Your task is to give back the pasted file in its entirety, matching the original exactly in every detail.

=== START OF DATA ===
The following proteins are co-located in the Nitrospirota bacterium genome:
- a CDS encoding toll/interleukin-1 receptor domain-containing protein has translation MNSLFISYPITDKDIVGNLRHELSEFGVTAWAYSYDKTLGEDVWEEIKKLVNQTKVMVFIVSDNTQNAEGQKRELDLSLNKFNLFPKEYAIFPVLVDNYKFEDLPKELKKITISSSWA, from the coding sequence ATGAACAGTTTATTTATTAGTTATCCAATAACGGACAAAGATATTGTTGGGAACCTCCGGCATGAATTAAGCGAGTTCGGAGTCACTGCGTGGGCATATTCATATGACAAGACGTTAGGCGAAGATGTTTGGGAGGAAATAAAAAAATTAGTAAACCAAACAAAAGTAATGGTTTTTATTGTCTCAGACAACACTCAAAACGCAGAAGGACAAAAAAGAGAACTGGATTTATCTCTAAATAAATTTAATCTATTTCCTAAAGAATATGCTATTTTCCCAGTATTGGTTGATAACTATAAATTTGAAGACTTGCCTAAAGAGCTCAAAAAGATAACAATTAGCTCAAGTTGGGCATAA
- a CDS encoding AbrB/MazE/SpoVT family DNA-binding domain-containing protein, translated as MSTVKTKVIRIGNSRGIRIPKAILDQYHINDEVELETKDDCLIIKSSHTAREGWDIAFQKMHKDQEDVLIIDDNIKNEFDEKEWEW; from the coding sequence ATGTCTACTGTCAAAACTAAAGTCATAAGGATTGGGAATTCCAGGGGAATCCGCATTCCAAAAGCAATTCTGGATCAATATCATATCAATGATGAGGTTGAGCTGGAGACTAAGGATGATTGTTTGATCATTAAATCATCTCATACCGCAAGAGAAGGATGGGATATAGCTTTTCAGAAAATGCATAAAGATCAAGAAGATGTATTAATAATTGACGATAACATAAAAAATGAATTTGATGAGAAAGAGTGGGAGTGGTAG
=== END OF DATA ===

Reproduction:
The following proteins are co-located in the Nitrospirota bacterium genome:
- a CDS encoding toll/interleukin-1 receptor domain-containing protein has translation MNSLFISYPITDKDIVGNLRHELSEFGVTAWAYSYDKTLGEDVWEEIKKLVNQTKVMVFIVSDNTQNAEGQKRELDLSLNKFNLFPKEYAIFPVLVDNYKFEDLPKELKKITISSSWA, from the coding sequence ATGAACAGTTTATTTATTAGTTATCCAATAACGGACAAAGATATTGTTGGGAACCTCCGGCATGAATTAAGCGAGTTCGGAGTCACTGCGTGGGCATATTCATATGACAAGACGTTAGGCGAAGATGTTTGGGAGGAAATAAAAAAATTAGTAAACCAAACAAAAGTAATGGTTTTTATTGTCTCAGACAACACTCAAAACGCAGAAGGACAAAAAAGAGAACTGGATTTATCTCTAAATAAATTTAATCTATTTCCTAAAGAATATGCTATTTTCCCAGTATTGGTTGATAACTATAAATTTGAAGACTTGCCTAAAGAGCTCAAAAAGATAACAATTAGCTCAAGTTGGGCATAA
- a CDS encoding AbrB/MazE/SpoVT family DNA-binding domain-containing protein, translated as MSTVKTKVIRIGNSRGIRIPKAILDQYHINDEVELETKDDCLIIKSSHTAREGWDIAFQKMHKDQEDVLIIDDNIKNEFDEKEWEW; from the coding sequence ATGTCTACTGTCAAAACTAAAGTCATAAGGATTGGGAATTCCAGGGGAATCCGCATTCCAAAAGCAATTCTGGATCAATATCATATCAATGATGAGGTTGAGCTGGAGACTAAGGATGATTGTTTGATCATTAAATCATCTCATACCGCAAGAGAAGGATGGGATATAGCTTTTCAGAAAATGCATAAAGATCAAGAAGATGTATTAATAATTGACGATAACATAAAAAATGAATTTGATGAGAAAGAGTGGGAGTGGTAG